New study shows Black voters are concerned with nation’s economy
“Our communities are increasingly dissatisfied with how economic issues are being addressed at the state level and at the federal level,” said Alicia Garza, CEO of Black to the Future Action Fund.
The Black to the Futures Action Fund released on Thursday the findings of its year-long temperature check poll, which shows that Black America is most concerned with the state of the U.S. economy.
Activist and study organizer Alicia Garza, of the Black to the Future Action Fund, told theGrio, “The number one issue for Black people in America is economics.”
“Our communities are increasingly dissatisfied with how economic issues are being addressed at the state level and at the federal level,” said the co-founder of Black Lives Matter.
She added that out of 6,000 Black Americans that were surveyed, it was made clear that Black voters, “have the same concerns and are increasingly dissatisfied with whether or not those concerns are being addressed or how those issues are being left to the wayside.”
The Temp check polls are considered to be the largest recurring survey of approximately 6,000 Black adults in the United States, conducted bimonthly from July 2021 to May 2022.
Garza told theGrio that the goal of the study is to provide the Biden-Harris administration, elected officials and midterm campaigns with irrefutable data to address the needs of the Black community.
“As we head into the midterm elections, it is absolutely not a guarantee that the strongest constituency of the Democratic Party is going to be an anchor again for the Democratic Party,” she cautioned. “That has severe consequences, as you know, in this political climate.”
This survey comes as President Joe Biden and Vice President Kamala Harris are seeing the worst approval rating that any president or administration has seen in recent years.
Deborah Scott, CEO of Georgia Stand Up, told theGrio that the survey shows that the Biden administration’s low approval rating is due in part to the rise in inflation, including “gas prices and affordable housing.”
“You can’t even find affordable housing here in Georgia,” said Scott. “We know that these issues are kitchen table issues that our voters are concerned about.”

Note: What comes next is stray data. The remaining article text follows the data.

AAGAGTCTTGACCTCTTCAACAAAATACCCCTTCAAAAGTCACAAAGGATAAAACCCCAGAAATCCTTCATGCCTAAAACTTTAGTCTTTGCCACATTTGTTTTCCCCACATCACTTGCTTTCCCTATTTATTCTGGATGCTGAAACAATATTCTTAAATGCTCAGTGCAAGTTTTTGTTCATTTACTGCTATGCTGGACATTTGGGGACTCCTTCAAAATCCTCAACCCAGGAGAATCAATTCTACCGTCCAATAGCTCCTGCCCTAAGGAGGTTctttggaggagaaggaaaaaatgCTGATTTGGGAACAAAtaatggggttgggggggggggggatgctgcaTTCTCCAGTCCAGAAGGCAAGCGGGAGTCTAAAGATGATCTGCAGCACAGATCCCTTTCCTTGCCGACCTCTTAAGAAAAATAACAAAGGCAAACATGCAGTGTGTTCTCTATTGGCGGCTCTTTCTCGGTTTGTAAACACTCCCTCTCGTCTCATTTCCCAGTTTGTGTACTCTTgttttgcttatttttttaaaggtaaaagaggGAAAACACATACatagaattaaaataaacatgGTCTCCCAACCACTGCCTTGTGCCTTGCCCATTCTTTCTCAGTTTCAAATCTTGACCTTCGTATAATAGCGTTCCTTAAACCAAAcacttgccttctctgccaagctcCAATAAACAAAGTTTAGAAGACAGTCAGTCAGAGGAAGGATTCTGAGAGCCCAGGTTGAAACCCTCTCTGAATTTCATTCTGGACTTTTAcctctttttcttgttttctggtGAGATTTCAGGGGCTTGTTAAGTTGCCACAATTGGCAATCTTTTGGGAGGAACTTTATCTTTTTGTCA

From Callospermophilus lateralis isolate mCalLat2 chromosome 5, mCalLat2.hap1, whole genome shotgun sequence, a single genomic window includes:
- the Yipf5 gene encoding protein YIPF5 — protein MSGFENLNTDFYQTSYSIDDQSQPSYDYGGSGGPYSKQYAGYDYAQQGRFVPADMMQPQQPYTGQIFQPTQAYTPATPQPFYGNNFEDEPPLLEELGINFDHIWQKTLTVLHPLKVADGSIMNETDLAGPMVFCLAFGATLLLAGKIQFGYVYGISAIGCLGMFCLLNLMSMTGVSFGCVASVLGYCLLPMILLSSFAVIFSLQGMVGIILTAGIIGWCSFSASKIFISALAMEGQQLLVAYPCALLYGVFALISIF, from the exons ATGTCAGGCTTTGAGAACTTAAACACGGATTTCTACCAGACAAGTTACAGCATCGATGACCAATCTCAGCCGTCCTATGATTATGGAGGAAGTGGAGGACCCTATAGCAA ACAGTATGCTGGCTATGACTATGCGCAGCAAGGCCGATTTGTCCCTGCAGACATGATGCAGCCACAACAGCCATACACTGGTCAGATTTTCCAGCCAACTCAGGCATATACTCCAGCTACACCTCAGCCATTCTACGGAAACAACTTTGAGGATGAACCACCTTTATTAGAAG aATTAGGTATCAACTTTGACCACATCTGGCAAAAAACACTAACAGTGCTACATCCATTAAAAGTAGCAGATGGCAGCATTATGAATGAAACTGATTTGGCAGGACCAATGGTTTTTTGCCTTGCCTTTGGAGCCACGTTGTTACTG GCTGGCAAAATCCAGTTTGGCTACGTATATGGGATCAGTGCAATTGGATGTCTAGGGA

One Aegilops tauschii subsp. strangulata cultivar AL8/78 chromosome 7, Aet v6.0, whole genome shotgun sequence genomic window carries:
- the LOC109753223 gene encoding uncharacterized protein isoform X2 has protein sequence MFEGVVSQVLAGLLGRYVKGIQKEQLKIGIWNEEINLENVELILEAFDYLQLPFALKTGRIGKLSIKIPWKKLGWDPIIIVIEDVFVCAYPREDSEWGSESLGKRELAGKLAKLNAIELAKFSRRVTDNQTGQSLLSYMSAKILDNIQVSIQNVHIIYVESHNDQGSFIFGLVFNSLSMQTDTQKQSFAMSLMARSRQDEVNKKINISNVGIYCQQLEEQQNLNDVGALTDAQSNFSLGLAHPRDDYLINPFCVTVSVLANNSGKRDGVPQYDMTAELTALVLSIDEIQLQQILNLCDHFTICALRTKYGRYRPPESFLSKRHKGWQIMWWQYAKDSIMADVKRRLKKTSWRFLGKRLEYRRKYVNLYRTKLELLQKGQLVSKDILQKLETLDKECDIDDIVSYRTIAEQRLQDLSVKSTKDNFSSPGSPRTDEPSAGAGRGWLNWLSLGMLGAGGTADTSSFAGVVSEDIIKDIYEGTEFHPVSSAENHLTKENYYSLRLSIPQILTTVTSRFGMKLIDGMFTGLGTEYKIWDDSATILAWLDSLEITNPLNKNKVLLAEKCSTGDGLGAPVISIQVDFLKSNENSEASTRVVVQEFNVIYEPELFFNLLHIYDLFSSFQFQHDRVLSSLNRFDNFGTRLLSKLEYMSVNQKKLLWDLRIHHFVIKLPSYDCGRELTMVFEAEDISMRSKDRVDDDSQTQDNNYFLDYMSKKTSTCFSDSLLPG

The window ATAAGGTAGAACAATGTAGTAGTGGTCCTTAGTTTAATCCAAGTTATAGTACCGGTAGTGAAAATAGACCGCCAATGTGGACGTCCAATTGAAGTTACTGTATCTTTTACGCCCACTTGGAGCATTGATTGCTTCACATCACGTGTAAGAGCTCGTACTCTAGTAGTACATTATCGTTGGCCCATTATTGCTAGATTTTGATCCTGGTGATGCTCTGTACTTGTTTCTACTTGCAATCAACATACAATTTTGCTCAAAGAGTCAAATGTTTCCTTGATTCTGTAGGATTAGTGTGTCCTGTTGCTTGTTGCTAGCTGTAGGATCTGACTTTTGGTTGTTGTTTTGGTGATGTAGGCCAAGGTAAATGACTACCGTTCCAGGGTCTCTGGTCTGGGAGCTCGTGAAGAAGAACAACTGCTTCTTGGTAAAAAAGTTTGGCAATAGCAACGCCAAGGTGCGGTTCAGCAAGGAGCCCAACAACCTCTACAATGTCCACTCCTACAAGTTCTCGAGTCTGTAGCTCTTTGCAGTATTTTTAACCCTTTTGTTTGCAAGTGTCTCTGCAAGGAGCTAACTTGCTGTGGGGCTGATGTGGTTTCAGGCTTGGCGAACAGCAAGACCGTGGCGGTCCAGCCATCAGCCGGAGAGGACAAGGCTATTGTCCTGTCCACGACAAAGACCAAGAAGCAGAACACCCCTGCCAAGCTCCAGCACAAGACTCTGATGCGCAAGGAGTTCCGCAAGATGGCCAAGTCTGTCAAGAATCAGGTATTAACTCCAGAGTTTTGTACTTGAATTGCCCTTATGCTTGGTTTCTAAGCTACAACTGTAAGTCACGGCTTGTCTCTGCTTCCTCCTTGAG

She added, “They’re concerned about how they can get their families to work, how they can get decent food and health care for their communities. So we know that these kitchen table issues affect every single Black woman [and] Black family in Georgia.”
On Thursday, the Bureau of Economic Analysis released its quarterly report on the U.S. gross domestic product, revealing that the economy shrank for two consecutive quarters — a usual indicator of a recession.
A day before the report was released, White House Press Secretary Karine Jean-Pierre doubled down on the administration’s position that the country is not in a recession. “I don’t think the U.S. is currently in recession. I think there are just too many areas in the economy that are doing well,” said Jean-Pierre.
That same day, the Federal Reserve raised interest rates for the fourth time this year to drive down inflation. However, Fed Chairman Jerome Powell similarly maintains that the U.S. “is not in a recession.”
When it comes to an answer to the question if we are in a recession, Marc Morial, president and CEO of the National Urban League, told theGrio, “It is premature to saber rattle about a recession — inflation just like unemployment impacts Black people disproportionately.”
Meanwhile, he stated there are areas of concern. “We are facing slower growth but the [Federal Reserve] must avoid creating stagflation,” he said.
Morial warned that “high unemployment and high inflation simultaneously,” is a recipe for a recession.
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